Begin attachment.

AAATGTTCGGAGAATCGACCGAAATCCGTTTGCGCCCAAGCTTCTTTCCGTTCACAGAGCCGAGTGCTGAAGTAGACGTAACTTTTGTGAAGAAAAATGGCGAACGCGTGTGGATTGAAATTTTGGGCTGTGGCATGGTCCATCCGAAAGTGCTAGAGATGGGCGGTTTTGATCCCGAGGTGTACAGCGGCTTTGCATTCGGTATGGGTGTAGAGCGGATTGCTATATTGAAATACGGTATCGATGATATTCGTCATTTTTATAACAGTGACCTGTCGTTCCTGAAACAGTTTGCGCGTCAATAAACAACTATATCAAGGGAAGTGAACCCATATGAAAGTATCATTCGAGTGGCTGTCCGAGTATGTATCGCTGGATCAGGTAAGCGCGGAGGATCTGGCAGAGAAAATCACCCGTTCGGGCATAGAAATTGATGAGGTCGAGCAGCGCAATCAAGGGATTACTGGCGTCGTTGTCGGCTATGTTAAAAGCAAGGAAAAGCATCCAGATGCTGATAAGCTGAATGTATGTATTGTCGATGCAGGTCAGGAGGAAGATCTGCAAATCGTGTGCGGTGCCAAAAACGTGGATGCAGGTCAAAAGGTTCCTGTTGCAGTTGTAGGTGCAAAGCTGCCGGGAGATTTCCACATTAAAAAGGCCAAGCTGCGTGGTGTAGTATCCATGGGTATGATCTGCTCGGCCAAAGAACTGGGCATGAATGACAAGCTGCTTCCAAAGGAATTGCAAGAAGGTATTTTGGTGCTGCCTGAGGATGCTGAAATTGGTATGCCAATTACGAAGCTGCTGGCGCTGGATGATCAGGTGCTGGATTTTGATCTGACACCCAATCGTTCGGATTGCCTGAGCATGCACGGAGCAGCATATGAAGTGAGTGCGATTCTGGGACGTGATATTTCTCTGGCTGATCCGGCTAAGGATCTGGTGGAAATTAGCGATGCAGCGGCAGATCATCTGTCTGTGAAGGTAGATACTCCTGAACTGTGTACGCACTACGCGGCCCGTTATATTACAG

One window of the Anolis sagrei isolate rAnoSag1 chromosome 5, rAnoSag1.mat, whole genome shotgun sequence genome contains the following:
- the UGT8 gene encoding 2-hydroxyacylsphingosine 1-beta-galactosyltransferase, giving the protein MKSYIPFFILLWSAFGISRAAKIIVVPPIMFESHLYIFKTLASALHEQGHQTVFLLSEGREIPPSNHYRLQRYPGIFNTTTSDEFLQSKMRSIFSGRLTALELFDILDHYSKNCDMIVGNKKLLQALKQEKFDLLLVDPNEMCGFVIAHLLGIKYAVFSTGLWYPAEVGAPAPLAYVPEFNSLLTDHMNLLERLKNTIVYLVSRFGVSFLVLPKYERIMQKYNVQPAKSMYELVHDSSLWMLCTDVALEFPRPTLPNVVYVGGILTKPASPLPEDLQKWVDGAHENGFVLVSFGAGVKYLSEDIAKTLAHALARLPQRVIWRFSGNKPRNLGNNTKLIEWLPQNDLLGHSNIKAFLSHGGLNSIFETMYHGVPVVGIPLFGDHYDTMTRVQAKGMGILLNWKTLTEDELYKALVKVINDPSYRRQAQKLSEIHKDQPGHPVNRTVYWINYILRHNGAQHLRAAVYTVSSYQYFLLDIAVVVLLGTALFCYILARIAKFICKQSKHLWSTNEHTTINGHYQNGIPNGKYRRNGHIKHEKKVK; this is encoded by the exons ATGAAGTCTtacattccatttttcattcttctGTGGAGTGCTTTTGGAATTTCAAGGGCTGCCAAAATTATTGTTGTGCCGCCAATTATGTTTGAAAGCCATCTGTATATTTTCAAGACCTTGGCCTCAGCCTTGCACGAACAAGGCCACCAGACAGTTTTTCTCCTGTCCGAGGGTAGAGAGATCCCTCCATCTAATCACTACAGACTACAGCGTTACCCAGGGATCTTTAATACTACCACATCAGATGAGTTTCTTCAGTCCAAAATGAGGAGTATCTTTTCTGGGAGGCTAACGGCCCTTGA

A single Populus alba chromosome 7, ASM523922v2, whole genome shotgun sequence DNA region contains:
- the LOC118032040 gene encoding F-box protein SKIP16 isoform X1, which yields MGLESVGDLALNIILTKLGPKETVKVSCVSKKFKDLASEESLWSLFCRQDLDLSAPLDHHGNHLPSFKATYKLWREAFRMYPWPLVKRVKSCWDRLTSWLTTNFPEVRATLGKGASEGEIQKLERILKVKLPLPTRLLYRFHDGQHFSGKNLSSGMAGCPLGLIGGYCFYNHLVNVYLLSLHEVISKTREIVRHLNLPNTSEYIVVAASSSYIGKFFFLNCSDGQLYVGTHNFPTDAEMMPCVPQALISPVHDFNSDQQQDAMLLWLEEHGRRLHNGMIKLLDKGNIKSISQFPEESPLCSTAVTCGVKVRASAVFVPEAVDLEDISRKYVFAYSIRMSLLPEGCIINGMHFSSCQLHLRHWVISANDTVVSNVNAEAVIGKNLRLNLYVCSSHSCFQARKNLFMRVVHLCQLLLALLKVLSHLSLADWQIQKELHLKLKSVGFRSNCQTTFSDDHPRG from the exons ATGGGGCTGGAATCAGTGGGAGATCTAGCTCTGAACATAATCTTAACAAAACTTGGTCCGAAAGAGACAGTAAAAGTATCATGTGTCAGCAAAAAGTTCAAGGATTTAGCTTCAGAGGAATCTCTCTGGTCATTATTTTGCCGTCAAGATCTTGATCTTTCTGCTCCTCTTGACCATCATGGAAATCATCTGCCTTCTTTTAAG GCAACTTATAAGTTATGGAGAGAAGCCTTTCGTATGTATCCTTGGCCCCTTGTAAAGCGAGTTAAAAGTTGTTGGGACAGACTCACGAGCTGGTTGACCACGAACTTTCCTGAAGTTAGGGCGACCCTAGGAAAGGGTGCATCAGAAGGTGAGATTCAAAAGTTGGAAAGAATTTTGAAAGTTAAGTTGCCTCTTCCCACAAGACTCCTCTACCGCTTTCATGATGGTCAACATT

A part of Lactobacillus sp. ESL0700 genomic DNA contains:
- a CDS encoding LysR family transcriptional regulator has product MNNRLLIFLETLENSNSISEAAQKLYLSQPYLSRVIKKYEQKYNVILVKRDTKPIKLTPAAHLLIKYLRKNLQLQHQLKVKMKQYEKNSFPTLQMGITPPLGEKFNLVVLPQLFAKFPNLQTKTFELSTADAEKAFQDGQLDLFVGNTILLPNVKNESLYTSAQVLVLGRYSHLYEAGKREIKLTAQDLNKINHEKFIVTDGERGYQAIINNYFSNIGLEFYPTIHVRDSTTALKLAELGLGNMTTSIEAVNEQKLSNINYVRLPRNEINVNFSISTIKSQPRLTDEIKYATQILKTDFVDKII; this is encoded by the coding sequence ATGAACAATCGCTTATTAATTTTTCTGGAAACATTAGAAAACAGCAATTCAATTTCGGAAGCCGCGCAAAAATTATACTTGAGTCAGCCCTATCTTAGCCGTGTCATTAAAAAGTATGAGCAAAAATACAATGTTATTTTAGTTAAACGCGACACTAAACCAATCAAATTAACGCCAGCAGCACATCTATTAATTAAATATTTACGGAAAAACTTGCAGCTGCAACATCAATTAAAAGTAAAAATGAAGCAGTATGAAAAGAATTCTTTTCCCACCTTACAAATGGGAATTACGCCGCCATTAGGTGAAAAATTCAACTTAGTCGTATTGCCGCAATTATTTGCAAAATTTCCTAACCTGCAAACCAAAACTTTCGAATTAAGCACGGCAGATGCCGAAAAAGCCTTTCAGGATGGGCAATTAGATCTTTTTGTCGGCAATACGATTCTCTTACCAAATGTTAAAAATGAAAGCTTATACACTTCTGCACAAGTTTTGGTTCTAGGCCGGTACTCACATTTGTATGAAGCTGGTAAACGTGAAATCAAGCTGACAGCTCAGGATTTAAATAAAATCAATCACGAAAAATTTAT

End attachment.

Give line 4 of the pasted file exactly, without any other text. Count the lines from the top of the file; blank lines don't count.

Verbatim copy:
A single Populus alba chromosome 7, ASM523922v2, whole genome shotgun sequence DNA region contains: